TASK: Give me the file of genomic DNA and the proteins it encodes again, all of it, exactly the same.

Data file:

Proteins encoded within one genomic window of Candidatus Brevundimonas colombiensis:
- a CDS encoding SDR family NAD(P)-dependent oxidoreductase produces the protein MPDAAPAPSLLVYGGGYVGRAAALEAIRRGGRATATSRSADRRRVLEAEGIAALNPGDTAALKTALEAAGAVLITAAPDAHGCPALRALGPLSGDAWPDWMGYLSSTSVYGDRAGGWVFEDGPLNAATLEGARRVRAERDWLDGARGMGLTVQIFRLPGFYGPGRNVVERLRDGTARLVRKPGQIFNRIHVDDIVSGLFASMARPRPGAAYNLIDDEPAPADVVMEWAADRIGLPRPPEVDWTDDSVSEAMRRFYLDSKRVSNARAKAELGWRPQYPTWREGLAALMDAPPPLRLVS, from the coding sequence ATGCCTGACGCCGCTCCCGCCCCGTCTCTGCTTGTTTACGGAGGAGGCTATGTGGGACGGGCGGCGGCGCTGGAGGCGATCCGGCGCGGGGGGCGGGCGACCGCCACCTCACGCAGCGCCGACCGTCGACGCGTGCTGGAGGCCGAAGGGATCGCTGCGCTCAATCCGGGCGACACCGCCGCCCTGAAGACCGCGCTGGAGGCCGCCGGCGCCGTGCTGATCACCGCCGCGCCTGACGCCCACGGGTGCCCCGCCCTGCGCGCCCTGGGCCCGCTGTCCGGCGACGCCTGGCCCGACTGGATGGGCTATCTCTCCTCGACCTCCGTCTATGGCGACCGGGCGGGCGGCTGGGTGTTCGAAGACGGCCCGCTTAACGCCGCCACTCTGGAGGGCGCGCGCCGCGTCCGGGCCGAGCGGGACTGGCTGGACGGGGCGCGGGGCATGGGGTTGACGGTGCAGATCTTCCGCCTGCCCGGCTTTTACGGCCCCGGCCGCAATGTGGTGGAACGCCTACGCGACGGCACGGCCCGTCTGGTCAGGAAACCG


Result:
Proteins encoded within one genomic window of Candidatus Brevundimonas colombiensis:
- a CDS encoding SDR family NAD(P)-dependent oxidoreductase produces the protein MPDAAPAPSLLVYGGGYVGRAAALEAIRRGGRATATSRSADRRRVLEAEGIAALNPGDTAALKTALEAAGAVLITAAPDAHGCPALRALGPLSGDAWPDWMGYLSSTSVYGDRAGGWVFEDGPLNAATLEGARRVRAERDWLDGARGMGLTVQIFRLPGFYGPGRNVVERLRDGTARLVRKPGQIFNRIHVDDIVSGLFASMARPRPGAAYNLIDDEPAPADVVMEWAADRIGLPRPPEVDWTDDSVSEAMRRFYLDSKRVSNARAKAELGWRPQYPTWREGLAALMDAPPPLRLVS, from the coding sequence ATGCCTGACGCCGCTCCCGCCCCGTCTCTGCTTGTTTACGGAGGAGGCTATGTGGGACGGGCGGCGGCGCTGGAGGCGATCCGGCGCGGGGGGCGGGCGACCGCCACCTCACGCAGCGCCGACCGTCGACGCGTGCTGGAGGCCGAAGGGATCGCTGCGCTCAATCCGGGCGACACCGCCGCCCTGAAGACCGCGCTGGAGGCCGCCGGCGCCGTGCTGATCACCGCCGCGCCTGACGCCCACGGGTGCCCCGCCCTGCGCGCCCTGGGCCCGCTGTCCGGCGACGCCTGGCCCGACTGGATGGGCTATCTCTCCTCGACCTCCGTCTATGGCGACCGGGCGGGCGGCTGGGTGTTCGAAGACGGCCCGCTTAACGCCGCCACTCTGGAGGGCGCGCGCCGCGTCCGGGCCGAGCGGGACTGGCTGGACGGGGCGCGGGGCATGGGGTTGACGGTGCAGATCTTCCGCCTGCCCGGCTTTTACGGCCCCGGCCGCAATGTGGTGGAACGCCTACGCGACGGCACGGCCCGTCTGGTCAGGAAACCG